Operation Scan Pyramids hopes to build a computer model of the Giza plateau.


Science Over the Edge

A Roundup of Strange Science for the Month


December 2015

In the News:

Great Pyramid Anomaly Found - Operation Scan Pyramids is using various non-invasive methods to try and look inside the pyramids of ancient Egypt and determine if there are unknown rooms or passageways inside them. The project started last month and is expected to continue into 2016. The team will be using such tools as infrared thermography, cosmic particle detectors and drones to try and peer inside the structures. According to the Ministry of Antiquities the scientists using infrared detection have already found an impressive anomaly on the eastern side of the Khufu pyramid. It isn't clear at this point what is causing the anomaly. The next step, after gathering all the data will be to take all the anomalies detected and data collected and subject them to further treatment and data analysis with the goal of eventually building a 3D virtual simulation of the Giza plateau.

Avian Archive Found in Russia - Renovators stumbled on a trove of old documents in the rafters of the Cathedral of the Assumption in Zvenigorod, an old town 40 miles west of Moscow. How did they get there? They were stolen by birds over the last couple centuries to build their nests. Some of the documents date back to 1830's when the roof was last replaced. "For several centuries swifts and jackdaws built their nests under the roof of the cathedral," said Dmitriy Sedov, a director at Zvenigorod's Historical and Architectural Museum. "We found a thick layer made of dirt, branches, and fragments of papers stolen by birds to keep their chicks warm." Though most of the papers had been torn and damaged, many were still readable and included a huge cross section of history such as birth certificates, letters, newspapers, bus tickets, delivery contracts, ration cards,students' diplomas and church documents. One find was the remainder of a 1,000 ruble note, which would have been a small fortune at the time it was lost. Many of the documents have been sent to historians for further analysis.

Burned Witch Found by Italian Researchers - Archeologists have discovered the body of a teenage girl who appears to have been burned and then hastily buried in a pit near San Calocero in Italy. Scientists speculate that she may have been thought to be a witch so her grave was covered with heavy stones to prevent her from rising from the grave. Scientists cannot tell if she was burned alive, or if the fire occurred shortly after death. The girl was 4' 9" tall and between the ages of 15 and 17. Her death occurred somewhere between the 9th and the 15th centuries. Preliminary analysis suggests that she suffered from Enamel hypoplasia a condition that in which enamel becomes weak. The girl might have had an exceptionally pale color and suffered from bleeding and fainting which may have branded her as a witch in the sight of her neighbors. Right now scientists are awaiting the results of radiocarbon dating to firmly establish her death date.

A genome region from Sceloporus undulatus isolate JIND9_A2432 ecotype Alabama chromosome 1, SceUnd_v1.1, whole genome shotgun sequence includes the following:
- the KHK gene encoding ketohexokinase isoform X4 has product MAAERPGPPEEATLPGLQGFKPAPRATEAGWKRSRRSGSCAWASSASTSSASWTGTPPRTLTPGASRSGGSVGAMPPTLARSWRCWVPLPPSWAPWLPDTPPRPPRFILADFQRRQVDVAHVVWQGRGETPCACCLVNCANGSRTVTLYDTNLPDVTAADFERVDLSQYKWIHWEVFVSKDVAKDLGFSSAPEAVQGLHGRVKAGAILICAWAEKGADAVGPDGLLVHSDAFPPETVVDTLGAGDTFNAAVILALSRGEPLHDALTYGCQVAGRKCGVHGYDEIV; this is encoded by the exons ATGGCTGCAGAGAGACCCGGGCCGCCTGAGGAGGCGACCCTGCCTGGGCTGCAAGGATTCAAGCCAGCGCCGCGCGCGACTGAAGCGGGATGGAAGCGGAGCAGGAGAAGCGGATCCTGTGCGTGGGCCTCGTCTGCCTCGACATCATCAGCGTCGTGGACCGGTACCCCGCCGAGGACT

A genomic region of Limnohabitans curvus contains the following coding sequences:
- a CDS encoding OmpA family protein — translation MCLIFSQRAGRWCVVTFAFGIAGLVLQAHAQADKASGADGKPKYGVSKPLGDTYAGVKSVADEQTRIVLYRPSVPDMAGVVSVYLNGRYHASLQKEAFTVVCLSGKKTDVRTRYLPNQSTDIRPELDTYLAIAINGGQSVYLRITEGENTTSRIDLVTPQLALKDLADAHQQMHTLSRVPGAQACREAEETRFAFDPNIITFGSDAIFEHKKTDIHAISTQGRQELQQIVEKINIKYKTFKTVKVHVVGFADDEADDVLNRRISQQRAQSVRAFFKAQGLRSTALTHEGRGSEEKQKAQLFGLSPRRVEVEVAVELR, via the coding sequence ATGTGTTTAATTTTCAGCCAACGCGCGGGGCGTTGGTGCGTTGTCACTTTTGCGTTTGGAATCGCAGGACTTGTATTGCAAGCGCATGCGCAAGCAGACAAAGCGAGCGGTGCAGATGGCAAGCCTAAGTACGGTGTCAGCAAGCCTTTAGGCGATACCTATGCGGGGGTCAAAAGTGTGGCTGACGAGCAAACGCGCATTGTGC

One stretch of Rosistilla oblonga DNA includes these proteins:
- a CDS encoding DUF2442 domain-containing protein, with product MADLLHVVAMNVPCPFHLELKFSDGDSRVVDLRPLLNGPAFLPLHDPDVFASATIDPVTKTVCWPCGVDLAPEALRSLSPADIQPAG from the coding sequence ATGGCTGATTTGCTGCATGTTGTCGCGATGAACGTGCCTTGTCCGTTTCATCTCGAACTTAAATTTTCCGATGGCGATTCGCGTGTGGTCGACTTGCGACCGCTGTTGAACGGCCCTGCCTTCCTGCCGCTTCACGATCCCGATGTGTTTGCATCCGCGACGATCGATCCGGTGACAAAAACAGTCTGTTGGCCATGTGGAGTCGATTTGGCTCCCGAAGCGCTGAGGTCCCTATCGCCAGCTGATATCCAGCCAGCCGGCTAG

Open Wide, T-Rex! - A recent study shows that the ferocious Tyrannosaurus rex could open it jaws an amazing 90 degrees while herbivores dinosaurs, in general, were limited to just 45 degrees. "Theropod (carnivorous) dinosaurs, such as Tyrannosaurus rex or Allosaurus, are often depicted with widely-opened jaws, presumably to emphasize their carnivorous nature," observes author Stephan Lautenschlager from the University of Bristol's School of Earth Sciences. "Yet, up to now," he continued, "no studies have actually focused on the relation between jaw musculature, feeding style and the maximal possible jaw gape." The study, published in the journal Royal Society Open Science, used digital models and computer analysis to simulate the muscle strain that happened when dinosaurs opened their mouths. "We know from living animals that carnivores are usually capable of larger jaw gapes than herbivores, and it is interesting to see that this also appears to be the case in theropod dinosaurs," Lautenschlager added.